- This helps businesses (e.g. food & drink, care) where PPE is essential for re-opening, but doesn’t necessarily have to meet NHS standards.
- The advice is that social distancing and scrupulous hygiene are the best methods of risk mitigation against coronavirus. So you want to think about how you stop people being close to each other for a long length of time – e.g. walking past a colleague is not a problem.
- Hand hygiene protocols, stopping surfaces being touched, automatic doors etc. these are the kind of things you should consider.
- There is no evidence at all that a face covering will provide protection for the individual wearing the covering.
- To Ed, a lot of employers are worried they could find themselves accidentally on the wrong side of the law in their response to the Coronavirus. How worried should they be?
- It is something that all employers have to take extremely seriously. The consequences of not taking it seriously would be very damaging.
- All employers have a huge responsibility to their staff.
- Employers are under obligations to consult under the health and safety rules, and the guidance, on the return to work.
- There are bound to be many issues in each set of companies.
- To Sarah, on risk assessments, what level of detail might be required in a good risk assessment?
- It is important to note that employers were already under a legal obligation to carry out a health and safety risk assessment on their workplace. The guidance hasn’t introduced a new requirement to this.
- Your previous risk assessment should give you an idea of the level of detail you will need for the updated version.
- We are looking for the assessments to consider Covid-19 as a new risk to be listed alongside the pre-existing risks that you considered before the crisis.
- We have created a toolkit to help you think through risks systematically – we encourage people to look at it.
- To Ed, how important are employee consultations in the process of a company developing a risk assessment?
- Talking to employees will be important. Plenty of clients are talking to health and safety experts who have the professional view on what safety looks like.
- If you can demonstrate that you have reacted to staff concerns throughout the process, that will go down very well with your employees and mitigate against the risk of any claims.
- I would say that employees are best placed to identify how social distancing can be implemented in the day to day operation of a company.
- There are heightened uncertainties around this area as people have legitimate concerns about being made to come back to work. Please be sensitive to this.
- My final thought is, don’t make your consultation a one-off exercise. Recognise that concerns and safety issues will evolve over time. Keep communicating.
- To Sarah, how should businesses be approaching risk assessments if they have operations across the UK?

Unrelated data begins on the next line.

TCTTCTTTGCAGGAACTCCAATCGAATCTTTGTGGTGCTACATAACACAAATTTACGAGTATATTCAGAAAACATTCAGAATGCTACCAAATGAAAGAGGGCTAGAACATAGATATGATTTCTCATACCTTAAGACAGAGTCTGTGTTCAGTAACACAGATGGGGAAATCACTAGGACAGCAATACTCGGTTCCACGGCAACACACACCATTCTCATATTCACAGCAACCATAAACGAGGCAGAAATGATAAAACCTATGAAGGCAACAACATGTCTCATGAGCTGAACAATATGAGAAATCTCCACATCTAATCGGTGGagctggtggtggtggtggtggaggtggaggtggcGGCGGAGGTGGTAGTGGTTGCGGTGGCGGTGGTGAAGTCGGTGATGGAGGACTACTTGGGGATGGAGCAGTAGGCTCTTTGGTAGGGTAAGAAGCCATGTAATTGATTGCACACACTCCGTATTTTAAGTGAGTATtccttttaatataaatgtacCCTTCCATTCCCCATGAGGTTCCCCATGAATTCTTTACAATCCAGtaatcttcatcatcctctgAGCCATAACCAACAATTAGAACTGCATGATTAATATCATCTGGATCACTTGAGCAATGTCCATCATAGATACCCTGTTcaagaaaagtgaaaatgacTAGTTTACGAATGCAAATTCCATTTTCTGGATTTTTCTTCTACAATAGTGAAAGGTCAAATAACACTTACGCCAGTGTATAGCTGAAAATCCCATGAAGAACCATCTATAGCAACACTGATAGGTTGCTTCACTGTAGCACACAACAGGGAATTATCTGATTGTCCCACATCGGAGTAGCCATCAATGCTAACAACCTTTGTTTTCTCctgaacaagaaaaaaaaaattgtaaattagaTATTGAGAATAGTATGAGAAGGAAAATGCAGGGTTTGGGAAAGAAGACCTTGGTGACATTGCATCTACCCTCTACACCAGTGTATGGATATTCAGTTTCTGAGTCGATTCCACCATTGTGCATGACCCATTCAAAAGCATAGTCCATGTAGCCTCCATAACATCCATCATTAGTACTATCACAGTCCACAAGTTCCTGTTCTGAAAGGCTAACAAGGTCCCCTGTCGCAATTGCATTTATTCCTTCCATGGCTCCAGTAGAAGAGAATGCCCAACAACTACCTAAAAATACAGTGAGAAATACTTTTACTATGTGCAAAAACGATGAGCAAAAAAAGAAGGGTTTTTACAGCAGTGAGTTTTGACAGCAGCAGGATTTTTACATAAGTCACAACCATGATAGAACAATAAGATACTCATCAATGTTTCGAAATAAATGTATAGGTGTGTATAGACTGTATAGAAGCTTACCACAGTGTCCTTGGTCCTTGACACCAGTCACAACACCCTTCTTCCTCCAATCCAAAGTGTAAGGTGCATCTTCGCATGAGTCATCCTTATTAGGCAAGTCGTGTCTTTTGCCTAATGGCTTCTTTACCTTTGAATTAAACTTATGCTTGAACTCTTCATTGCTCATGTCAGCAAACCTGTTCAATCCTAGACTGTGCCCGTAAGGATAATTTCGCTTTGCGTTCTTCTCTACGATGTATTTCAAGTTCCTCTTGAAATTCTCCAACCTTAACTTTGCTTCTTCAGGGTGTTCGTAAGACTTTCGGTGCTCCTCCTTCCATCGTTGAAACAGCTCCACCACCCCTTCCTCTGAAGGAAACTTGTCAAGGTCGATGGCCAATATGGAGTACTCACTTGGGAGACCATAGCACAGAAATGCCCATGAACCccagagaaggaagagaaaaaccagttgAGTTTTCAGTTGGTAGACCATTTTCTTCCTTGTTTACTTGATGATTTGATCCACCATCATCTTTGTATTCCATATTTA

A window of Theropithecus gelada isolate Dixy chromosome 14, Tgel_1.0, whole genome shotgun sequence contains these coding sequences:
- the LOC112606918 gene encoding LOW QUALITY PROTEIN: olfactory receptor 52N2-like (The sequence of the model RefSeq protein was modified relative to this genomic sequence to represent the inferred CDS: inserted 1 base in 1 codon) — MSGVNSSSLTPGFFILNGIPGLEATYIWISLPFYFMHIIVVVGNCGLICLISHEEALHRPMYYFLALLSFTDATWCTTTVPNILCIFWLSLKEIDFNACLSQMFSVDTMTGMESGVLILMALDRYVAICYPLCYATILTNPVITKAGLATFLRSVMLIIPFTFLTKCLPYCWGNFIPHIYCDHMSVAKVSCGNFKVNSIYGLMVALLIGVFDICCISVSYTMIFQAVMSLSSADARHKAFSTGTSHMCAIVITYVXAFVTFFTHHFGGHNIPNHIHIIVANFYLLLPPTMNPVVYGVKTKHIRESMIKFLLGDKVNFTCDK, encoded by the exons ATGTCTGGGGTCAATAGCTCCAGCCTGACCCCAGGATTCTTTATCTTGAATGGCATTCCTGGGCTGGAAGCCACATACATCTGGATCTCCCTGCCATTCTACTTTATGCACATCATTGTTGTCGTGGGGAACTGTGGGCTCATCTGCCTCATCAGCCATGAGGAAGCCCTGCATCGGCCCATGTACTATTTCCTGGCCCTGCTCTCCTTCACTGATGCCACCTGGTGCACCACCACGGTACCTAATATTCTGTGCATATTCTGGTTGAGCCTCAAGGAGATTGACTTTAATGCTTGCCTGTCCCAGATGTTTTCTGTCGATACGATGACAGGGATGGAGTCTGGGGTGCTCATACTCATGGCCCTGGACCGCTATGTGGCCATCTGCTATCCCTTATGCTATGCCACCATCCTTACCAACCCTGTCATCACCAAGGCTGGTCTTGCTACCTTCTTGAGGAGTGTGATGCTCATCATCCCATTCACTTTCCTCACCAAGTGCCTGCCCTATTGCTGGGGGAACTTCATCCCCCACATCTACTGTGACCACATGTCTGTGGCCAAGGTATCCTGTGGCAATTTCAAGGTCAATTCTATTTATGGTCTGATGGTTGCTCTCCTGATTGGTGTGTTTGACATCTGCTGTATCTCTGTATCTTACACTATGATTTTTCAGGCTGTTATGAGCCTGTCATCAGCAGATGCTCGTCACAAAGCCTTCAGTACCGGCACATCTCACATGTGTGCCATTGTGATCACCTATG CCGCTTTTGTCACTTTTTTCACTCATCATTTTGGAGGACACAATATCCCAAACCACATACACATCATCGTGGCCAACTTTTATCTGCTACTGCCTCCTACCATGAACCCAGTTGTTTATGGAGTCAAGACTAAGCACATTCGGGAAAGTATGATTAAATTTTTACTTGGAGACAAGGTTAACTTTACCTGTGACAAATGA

- The Coronavirus doesn’t respect borders. So the risks are the same. The issues are around the permissions and what you are allowed to do.
- Think about the risks irrespective of the borders. Then respect the local guidance and laws around the pace of your reopening, and the kind of businesses that can be brought back.
- For a company that has consulted, taken reasonable precautions, but still has an employee who refuses to come to work, what options do they have?
- If they can work from home, they should do so.
- If they cannot work from home, but are unhappy to come into work, is there something different they can do in the office? Can they have a special place in the office that is safer? Can their shift be staggered? Can they have alternative transport arrangements?
- If these options have been considered, and they are still not prepared to come into work, is there a different role that you could give them to enable them to work from home? If that fails, can you consider furloughing them? Can you look at giving them paid holiday for a short period, or can you look at unpaid leave?
- The point is there are many options employers can consider before getting to the point of not paying their employee and disciplining them.
- For businesses trying to oversee a return to work, what are the rights and wrongs of asking people, who are returning to work, to sign a declaration that they have accepted the risks of returning to work?
- If you do get that signed declaration, that is not a silver bullet for an employer. It certainly wouldn’t stand up in a court.
- I would question why employers would do this given they do not have to. There is nothing in the law that compels them to do this.
- Ultimately, failing to do all you can to keep your workforce safe, under the guidance of the Health and Safety at Work Act, is a criminal offence. There is no such thing as informed consent in that context.